August 4th, 2020


Age Is Nothing to Sniff At

Lenore Skenazy

By Lenore Skenazy

Published Feb. 24, 2015

Don't touch that Botox! Slap down that scalpel! Grapefruit is on the way!

Yes, this just in: Women who smell like grapefruit look younger to men. About six years younger!

Men who smell like grapefruit, on the other hand, look like their same, sad selves.

That's what they've determined at the Smell & Taste Treatment and Research Foundation in Chicago, where the admittedly offbeat director, Dr. Alan Hirsch, decided to pose the probing question: What makes a woman smell young? (But not too young, like Tootsie Pop breath.)

"If you think about how you decide how old somebody is, you look at how they're dressed, their speech pattern, wrinkles, the color of the teeth," says Hirsch, "but smells have never been considered."

Yet smells obviously play a big role in how we perceive people. Notes psychiatrist Carl Wahlstrom: "If two people are walking by and one kind of smells clean and fresh and the other one smells of dried urine, it's going to conjure up different reactions."

Er ... yes.

So, anyway, Hirsch decided to try dousing several middle-aged subjects with all sorts of different smells (none of them dried urine) to see whether any of these affected the way onlookers judged their age.

Broccoli, banana, vanilla, cucumber, cologne, lavender, spearmint extracts — "none of them had any impact," says Hirsch. But when he tried the grapefruit scent — eureka! (As opposed to what everyone probably said when he tried that broccoli scent: "You reek-a!")

"The bottom line is that the odor (of grapefruit) changed the man's perception of women, but it had no impact on women's perception of either men or women," says Hirsch. That's either because men are more easily influenced by a woman's scent or because women are better at guessing ages. Or maybe it's that men have bigger noses.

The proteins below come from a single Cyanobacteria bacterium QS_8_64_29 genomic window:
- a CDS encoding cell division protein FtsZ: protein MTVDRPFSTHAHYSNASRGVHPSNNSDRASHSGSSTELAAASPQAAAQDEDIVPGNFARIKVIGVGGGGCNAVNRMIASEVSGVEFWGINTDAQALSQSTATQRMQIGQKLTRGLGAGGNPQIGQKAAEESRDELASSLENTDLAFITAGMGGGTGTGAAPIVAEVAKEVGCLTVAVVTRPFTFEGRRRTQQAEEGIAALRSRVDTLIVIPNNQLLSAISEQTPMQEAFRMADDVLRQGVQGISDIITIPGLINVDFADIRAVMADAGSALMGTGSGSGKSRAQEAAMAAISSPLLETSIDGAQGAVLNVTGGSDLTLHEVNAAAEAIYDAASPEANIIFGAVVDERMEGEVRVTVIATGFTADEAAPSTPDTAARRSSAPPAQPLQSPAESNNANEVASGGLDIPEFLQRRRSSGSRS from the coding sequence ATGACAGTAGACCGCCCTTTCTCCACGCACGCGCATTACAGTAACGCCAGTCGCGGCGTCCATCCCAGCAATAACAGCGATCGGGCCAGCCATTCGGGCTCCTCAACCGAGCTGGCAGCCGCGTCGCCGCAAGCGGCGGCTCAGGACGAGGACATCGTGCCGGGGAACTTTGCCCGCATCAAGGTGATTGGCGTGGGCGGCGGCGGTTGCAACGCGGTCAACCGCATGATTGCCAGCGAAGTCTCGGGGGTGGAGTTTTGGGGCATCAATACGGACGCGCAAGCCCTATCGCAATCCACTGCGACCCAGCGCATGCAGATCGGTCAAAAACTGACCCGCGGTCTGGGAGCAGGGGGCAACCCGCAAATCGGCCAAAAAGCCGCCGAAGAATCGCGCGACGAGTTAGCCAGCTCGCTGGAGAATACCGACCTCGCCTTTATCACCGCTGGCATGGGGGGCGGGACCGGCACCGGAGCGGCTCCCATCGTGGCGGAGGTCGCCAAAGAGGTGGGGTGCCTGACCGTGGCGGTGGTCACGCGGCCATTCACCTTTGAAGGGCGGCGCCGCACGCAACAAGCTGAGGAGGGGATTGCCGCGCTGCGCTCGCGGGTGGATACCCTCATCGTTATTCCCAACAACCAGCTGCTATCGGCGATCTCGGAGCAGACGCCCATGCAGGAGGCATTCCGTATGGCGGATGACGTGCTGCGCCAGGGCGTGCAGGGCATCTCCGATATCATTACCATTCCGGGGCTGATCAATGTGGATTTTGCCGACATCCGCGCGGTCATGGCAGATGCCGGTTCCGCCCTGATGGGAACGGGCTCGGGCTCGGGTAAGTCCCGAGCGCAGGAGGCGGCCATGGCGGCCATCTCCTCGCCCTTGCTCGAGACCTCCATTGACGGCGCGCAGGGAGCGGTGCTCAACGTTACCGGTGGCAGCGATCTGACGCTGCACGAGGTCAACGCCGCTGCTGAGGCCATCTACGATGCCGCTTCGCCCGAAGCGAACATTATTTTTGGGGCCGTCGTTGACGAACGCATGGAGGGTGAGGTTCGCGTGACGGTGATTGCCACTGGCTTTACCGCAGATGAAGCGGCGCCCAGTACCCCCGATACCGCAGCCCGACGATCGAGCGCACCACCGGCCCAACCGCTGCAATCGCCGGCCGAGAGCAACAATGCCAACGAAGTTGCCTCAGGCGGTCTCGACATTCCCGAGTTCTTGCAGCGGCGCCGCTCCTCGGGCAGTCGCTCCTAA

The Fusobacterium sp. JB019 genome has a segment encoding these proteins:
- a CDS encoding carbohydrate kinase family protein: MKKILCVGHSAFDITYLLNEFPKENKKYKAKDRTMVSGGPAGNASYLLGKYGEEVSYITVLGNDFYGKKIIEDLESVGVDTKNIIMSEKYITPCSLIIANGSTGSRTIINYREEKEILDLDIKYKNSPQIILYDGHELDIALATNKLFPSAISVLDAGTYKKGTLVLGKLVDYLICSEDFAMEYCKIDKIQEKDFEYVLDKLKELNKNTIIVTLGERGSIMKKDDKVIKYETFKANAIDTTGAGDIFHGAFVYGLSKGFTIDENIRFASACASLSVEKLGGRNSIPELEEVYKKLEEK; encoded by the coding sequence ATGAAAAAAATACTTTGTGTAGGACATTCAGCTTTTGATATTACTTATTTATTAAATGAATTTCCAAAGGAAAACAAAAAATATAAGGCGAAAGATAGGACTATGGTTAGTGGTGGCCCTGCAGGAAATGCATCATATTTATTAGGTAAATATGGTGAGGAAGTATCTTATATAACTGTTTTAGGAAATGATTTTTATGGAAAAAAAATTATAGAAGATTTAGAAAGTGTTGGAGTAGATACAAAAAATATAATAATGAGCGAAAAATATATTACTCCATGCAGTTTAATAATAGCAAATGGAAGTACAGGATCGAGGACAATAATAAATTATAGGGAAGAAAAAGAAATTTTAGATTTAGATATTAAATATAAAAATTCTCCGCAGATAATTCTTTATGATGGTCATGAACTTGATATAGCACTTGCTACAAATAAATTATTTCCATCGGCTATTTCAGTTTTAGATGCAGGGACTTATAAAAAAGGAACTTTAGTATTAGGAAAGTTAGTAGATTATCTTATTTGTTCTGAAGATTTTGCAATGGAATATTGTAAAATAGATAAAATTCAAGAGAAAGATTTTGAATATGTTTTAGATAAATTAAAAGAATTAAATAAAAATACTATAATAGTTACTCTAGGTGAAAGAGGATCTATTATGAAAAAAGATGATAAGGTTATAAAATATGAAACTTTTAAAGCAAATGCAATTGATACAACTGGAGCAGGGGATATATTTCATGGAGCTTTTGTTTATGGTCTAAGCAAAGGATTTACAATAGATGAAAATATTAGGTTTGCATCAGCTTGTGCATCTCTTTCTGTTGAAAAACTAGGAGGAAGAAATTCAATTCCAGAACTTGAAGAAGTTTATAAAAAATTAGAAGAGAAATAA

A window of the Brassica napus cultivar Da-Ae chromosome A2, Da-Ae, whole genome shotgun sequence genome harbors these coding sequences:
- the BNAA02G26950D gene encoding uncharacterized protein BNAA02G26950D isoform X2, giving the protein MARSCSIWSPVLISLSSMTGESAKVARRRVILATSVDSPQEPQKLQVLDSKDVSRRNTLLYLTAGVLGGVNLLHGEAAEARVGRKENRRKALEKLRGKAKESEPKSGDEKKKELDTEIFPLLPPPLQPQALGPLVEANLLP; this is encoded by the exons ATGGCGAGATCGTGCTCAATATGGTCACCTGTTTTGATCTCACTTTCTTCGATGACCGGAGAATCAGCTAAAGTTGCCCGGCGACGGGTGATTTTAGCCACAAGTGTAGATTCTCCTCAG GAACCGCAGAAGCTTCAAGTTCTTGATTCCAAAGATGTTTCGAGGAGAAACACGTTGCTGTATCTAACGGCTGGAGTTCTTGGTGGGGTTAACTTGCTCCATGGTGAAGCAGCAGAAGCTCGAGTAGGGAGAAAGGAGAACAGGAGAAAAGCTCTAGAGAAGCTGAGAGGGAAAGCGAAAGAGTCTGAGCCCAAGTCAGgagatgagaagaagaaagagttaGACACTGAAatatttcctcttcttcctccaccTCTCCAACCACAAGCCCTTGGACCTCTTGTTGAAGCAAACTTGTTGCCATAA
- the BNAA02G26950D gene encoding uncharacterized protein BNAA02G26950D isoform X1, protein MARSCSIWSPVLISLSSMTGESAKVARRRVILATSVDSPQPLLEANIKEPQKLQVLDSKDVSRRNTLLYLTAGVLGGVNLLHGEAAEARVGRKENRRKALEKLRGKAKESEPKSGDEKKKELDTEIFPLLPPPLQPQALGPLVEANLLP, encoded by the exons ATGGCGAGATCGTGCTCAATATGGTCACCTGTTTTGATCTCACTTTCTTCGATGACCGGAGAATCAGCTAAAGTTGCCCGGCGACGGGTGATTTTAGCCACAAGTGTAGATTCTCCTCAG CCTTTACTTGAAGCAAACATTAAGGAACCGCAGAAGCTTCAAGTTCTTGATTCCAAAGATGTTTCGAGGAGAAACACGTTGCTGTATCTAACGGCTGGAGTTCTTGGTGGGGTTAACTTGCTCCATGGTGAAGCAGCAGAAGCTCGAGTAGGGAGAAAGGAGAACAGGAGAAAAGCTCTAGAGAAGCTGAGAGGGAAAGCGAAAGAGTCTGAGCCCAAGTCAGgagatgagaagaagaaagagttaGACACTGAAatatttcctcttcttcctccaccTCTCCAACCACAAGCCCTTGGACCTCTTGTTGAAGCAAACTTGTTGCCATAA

Me, I just wanted to see what grapefruit could do for me, in my middle age. So I did what any woman in her right mind would do. I ran out to the street and started asking male strangers, "Hey, how old do you think I am?"

The responses yielded a 20-year age span, and all the men sounded kind of nervous, as if maybe I was going to belt 'em if they upset me.

So then I got a grapefruit, rubbed it all over myself and tried the experiment again.

The responses were exactly the same, except that this time, I was so sticky, I didn't care.

When I got back to my desk, I called Dr. Hirsch and announced: "Ha. You are wrong! The grapefruit had no effect!"

No, he replied. It was I who had it wrong. I'd done the experiment incorrectly. See, I had confronted the men head-on. When Hirsch conducted his experiment, he had men greet the women and then quickly walk a ways off. Only then did the guys discreetly jot down their age guesses, so as to avoid flattering (or ducking) the ladies.

OK. So I humiliated myself out on the street, and my data are unusable, and now my fingers are sticking to the computer keys.

On the upside, I've got a leftover grapefruit for my lunch.

Better still, I have learned a great lesson. Next time I want to look younger and more attractive, I will not dab on Broccoli for Her.

Or any actual toilet water.

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